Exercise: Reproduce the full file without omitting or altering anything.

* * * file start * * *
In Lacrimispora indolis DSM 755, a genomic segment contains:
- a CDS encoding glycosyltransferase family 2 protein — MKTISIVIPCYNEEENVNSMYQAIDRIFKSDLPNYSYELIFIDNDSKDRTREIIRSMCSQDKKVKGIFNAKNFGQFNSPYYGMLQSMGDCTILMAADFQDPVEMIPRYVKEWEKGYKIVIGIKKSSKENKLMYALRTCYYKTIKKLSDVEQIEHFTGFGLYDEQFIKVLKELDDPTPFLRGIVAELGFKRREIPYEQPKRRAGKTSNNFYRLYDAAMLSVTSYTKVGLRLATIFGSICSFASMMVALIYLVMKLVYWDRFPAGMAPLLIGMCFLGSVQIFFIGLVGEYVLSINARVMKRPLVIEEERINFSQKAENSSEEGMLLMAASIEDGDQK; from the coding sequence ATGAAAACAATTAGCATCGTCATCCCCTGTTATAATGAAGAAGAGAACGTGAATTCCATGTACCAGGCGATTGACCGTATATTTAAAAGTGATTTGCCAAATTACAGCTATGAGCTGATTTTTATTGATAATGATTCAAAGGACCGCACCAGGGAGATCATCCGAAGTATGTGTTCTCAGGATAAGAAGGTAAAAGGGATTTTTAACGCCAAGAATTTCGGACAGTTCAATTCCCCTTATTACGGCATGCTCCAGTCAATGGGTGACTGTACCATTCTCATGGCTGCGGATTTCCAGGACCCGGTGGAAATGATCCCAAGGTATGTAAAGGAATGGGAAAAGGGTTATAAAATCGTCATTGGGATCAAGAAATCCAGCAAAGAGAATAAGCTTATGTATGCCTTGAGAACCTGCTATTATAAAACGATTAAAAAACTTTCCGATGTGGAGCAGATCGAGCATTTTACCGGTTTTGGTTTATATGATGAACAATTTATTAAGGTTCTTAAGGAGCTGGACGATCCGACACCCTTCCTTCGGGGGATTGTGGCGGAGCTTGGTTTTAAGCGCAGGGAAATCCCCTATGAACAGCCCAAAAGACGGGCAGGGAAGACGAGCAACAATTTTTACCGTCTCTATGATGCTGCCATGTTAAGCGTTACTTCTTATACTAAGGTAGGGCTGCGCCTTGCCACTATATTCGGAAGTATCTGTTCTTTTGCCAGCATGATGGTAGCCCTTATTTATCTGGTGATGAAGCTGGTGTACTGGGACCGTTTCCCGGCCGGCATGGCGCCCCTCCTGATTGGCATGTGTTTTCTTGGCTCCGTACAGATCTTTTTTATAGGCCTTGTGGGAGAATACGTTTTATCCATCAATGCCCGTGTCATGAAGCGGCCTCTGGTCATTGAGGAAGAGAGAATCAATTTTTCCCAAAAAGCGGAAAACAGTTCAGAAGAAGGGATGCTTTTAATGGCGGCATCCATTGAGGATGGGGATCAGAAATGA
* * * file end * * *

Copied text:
In Lacrimispora indolis DSM 755, a genomic segment contains:
- a CDS encoding glycosyltransferase family 2 protein — MKTISIVIPCYNEEENVNSMYQAIDRIFKSDLPNYSYELIFIDNDSKDRTREIIRSMCSQDKKVKGIFNAKNFGQFNSPYYGMLQSMGDCTILMAADFQDPVEMIPRYVKEWEKGYKIVIGIKKSSKENKLMYALRTCYYKTIKKLSDVEQIEHFTGFGLYDEQFIKVLKELDDPTPFLRGIVAELGFKRREIPYEQPKRRAGKTSNNFYRLYDAAMLSVTSYTKVGLRLATIFGSICSFASMMVALIYLVMKLVYWDRFPAGMAPLLIGMCFLGSVQIFFIGLVGEYVLSINARVMKRPLVIEEERINFSQKAENSSEEGMLLMAASIEDGDQK; from the coding sequence ATGAAAACAATTAGCATCGTCATCCCCTGTTATAATGAAGAAGAGAACGTGAATTCCATGTACCAGGCGATTGACCGTATATTTAAAAGTGATTTGCCAAATTACAGCTATGAGCTGATTTTTATTGATAATGATTCAAAGGACCGCACCAGGGAGATCATCCGAAGTATGTGTTCTCAGGATAAGAAGGTAAAAGGGATTTTTAACGCCAAGAATTTCGGACAGTTCAATTCCCCTTATTACGGCATGCTCCAGTCAATGGGTGACTGTACCATTCTCATGGCTGCGGATTTCCAGGACCCGGTGGAAATGATCCCAAGGTATGTAAAGGAATGGGAAAAGGGTTATAAAATCGTCATTGGGATCAAGAAATCCAGCAAAGAGAATAAGCTTATGTATGCCTTGAGAACCTGCTATTATAAAACGATTAAAAAACTTTCCGATGTGGAGCAGATCGAGCATTTTACCGGTTTTGGTTTATATGATGAACAATTTATTAAGGTTCTTAAGGAGCTGGACGATCCGACACCCTTCCTTCGGGGGATTGTGGCGGAGCTTGGTTTTAAGCGCAGGGAAATCCCCTATGAACAGCCCAAAAGACGGGCAGGGAAGACGAGCAACAATTTTTACCGTCTCTATGATGCTGCCATGTTAAGCGTTACTTCTTATACTAAGGTAGGGCTGCGCCTTGCCACTATATTCGGAAGTATCTGTTCTTTTGCCAGCATGATGGTAGCCCTTATTTATCTGGTGATGAAGCTGGTGTACTGGGACCGTTTCCCGGCCGGCATGGCGCCCCTCCTGATTGGCATGTGTTTTCTTGGCTCCGTACAGATCTTTTTTATAGGCCTTGTGGGAGAATACGTTTTATCCATCAATGCCCGTGTCATGAAGCGGCCTCTGGTCATTGAGGAAGAGAGAATCAATTTTTCCCAAAAAGCGGAAAACAGTTCAGAAGAAGGGATGCTTTTAATGGCGGCATCCATTGAGGATGGGGATCAGAAATGA